Monday, March 4, 2013

Competition is people

Recently I was invited to sit through a half-day of training session (about how companies can attract and retain the best and the brightest) by a seminar organizer who has read the book I recently published, "Learning to Reinvent Ourselves: How to Make the Philippines a Winner in the 21st Century." And the two who led the session both had worked for Japanese companies and had an "outward-looking” (not parochial) perspective. There is no question that we are up-to-date with management techniques and that our enterprises are keen to train and develop their people and raise the caliber of their organizations.

I was later tasked to integrate the session. Instead of repeating the sound bites I heard, I asked the group of around 30 two questions: (1) who has never ever been to Starbucks, and (2) who does not have an Apple product. And in both cases no one raised their hands. The conclusion simply is both Starbucks and Apple are highly competitive. Because the 30 participants couldn't ask the group the same questions about their respective companies and get a perfect score like those two global brands. And I asked a couple of more questions: (1) does your typical employee know your organization's reason for being, and (2) can your enterprise claim competitive advantage. And again in both cases no one raised their hands.

And it applies to PHL. If competition is people Juan de la Cruz cannot claim competitive advantage? Because we keep looking at others instead of ourselves whenever we talk about our underdevelopment? We are underdeveloped because we are uncompetitive? What did our business community tell the NCC (National Competitiveness Council) is the challenge to our competitiveness – that it takes too much time to register a business or obtain business licenses and permits? What about Juan de la Cruz – is he the challenge to our competitiveness? Competition is people? We’re proud being among the happiest people on earth – but the widespread poverty and being stuck as a Third-World nation is our destiny?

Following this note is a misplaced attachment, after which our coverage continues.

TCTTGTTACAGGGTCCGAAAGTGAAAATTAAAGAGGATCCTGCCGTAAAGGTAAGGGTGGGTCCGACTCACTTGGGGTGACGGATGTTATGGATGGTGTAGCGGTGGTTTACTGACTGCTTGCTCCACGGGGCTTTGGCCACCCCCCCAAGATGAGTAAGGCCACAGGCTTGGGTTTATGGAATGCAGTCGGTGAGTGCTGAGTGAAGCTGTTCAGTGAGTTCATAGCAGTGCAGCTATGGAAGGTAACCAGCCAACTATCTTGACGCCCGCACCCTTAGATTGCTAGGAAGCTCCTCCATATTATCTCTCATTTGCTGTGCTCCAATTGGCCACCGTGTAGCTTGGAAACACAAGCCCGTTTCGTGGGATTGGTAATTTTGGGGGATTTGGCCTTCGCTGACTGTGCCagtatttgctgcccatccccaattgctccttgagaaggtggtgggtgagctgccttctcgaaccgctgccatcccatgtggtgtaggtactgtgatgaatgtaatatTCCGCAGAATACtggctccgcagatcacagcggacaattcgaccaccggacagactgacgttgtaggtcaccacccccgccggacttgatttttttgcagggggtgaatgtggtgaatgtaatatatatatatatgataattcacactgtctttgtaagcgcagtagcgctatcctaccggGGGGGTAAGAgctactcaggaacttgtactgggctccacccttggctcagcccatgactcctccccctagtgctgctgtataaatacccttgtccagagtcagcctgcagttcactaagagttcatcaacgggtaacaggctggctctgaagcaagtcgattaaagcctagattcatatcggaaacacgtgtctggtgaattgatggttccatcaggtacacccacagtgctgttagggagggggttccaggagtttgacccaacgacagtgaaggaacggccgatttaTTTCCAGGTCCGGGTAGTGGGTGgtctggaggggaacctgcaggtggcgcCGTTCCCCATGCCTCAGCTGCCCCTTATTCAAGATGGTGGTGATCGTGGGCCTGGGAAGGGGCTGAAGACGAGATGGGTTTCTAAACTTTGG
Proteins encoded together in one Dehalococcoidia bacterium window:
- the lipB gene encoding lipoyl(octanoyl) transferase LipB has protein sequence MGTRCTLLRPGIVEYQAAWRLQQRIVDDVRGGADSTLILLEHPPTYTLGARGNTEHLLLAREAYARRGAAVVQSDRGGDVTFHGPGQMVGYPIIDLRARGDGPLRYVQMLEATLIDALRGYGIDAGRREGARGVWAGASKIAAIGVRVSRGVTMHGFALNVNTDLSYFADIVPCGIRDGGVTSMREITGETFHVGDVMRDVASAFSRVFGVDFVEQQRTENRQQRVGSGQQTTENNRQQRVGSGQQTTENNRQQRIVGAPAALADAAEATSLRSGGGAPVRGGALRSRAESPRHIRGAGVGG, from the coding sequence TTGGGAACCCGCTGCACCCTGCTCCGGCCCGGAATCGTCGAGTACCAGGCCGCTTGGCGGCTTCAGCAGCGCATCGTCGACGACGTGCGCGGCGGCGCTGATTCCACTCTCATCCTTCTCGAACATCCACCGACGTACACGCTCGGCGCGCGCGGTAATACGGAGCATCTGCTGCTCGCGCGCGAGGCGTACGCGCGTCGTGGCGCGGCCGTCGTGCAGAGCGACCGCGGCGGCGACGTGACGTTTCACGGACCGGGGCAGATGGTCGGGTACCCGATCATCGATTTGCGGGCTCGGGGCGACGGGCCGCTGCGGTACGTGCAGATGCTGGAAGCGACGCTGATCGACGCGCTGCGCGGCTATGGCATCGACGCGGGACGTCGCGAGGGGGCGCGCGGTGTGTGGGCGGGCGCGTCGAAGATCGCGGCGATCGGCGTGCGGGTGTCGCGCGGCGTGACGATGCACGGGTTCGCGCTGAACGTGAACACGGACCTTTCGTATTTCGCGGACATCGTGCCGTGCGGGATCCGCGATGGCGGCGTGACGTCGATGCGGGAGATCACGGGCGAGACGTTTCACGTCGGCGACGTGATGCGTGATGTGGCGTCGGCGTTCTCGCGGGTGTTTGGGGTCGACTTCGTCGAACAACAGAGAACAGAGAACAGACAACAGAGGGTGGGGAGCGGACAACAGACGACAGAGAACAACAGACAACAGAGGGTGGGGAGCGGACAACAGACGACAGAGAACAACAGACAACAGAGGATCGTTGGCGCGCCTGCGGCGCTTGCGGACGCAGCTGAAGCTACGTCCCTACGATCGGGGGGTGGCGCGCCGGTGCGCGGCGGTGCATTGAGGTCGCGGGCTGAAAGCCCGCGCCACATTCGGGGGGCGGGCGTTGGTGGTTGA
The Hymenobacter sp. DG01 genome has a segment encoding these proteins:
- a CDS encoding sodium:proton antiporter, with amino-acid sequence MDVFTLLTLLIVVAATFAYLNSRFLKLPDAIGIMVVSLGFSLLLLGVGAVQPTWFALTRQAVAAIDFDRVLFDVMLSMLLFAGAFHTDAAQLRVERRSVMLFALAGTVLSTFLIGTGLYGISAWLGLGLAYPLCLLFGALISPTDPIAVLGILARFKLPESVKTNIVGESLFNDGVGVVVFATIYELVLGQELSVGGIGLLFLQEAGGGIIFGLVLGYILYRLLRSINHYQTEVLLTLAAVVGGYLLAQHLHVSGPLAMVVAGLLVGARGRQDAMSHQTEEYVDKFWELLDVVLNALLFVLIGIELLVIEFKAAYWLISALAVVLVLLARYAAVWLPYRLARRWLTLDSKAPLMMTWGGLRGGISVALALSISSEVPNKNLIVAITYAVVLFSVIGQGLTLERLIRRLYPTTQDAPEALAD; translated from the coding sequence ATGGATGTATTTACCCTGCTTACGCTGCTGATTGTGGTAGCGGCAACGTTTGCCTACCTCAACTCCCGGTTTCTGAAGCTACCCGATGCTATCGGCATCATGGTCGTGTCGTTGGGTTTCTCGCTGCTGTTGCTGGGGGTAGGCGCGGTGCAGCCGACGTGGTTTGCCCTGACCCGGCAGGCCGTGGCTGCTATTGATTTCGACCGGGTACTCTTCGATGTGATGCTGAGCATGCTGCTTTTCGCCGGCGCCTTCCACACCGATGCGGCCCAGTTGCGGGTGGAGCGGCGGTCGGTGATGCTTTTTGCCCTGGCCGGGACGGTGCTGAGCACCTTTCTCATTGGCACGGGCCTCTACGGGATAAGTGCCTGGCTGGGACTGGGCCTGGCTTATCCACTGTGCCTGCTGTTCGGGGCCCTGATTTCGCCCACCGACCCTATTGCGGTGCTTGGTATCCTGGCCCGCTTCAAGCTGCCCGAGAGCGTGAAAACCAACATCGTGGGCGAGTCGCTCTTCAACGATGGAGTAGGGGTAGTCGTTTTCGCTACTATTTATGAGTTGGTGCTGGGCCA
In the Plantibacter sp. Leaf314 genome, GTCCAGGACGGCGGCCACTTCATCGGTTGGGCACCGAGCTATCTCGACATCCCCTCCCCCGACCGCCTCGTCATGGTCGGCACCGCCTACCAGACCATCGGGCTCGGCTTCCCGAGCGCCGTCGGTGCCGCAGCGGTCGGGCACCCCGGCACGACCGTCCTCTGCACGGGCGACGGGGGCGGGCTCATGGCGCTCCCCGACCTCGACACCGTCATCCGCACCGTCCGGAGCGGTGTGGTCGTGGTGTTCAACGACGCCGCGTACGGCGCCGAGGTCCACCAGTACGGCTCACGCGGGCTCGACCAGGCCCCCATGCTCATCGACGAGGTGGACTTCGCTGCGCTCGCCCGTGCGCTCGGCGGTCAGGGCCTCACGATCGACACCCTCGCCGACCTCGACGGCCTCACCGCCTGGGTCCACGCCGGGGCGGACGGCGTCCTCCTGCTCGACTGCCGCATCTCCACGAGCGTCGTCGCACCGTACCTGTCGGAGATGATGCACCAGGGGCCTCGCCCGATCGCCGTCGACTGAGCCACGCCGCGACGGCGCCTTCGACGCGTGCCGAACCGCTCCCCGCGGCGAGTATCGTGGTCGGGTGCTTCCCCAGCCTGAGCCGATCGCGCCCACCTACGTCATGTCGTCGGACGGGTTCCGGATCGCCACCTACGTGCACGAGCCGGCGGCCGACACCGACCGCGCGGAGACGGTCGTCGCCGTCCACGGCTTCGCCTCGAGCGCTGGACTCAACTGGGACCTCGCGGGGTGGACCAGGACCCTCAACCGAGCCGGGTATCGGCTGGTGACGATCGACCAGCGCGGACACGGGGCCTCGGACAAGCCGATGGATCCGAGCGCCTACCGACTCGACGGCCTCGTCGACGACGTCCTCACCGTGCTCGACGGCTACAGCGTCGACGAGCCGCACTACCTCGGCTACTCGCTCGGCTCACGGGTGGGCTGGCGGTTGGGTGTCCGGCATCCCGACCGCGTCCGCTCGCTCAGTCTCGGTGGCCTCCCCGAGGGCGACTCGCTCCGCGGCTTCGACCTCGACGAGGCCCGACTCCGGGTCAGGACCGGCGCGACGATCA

Shooting the breeze with some of the participants, it wasn’t surprising to hear that people have yet to share the optimism of the administration though there was a unanimous vote of confidence re the uprightness of the president. But someone from the energy sector would declare: "We don't have the political will to address the power crisis. It looks as though we are champions of free enterprise but the reality is we don't have an energy master plan and don’t have the political will to craft one and doggedly pursue it.” How can we then focus on industrialization – like the 7 strategic industries from the (JFC) Joint Foreign Chambers?

Competitiveness remains abstract to us because a number of our enterprises haven’t defined what success or what winning is – because our culture has defined it for them by rewarding influence peddling and oligopoly? And so PHL is not synonymous to a dynamic economy and nation? Entrepreneurship is opportunistic yet even a Starbucks demonstrates dynamism in its business model. When a couple of entrepreneurs sought advice about an opportunity, I asked a series of questions to guide them sketch a simple business model – and they readily realized the gaps in their thought process. I also discussed the fundamentals of product architecture modeling and encouraged them “to stay ahead of the innovation curve" – and be forward-thinking. And they thought it was what many old-Filipino businesses missed and thus are no longer around.

But another business group would give reason for optimism – when the family owners had decided to leave the business to one family member and with the collective decision to professionalize the organization. When I first heard about it I was skeptical until I was introduced to one of the foreigners they had hired. "We mean what we say, we cast a global net to find the best talents, and you will meet a few more of them.” In the previous life of two of the professional managers, I had consulted with their then company (that was the industry leader) and in this new environment one is the president, the other his deputy; and the owner confines himself to the monthly board meetings, where the president reports on his efforts. If indeed this family has reinvented itself, this is the kind of political will we need to reinvent PHL. And we can start with the power crisis.

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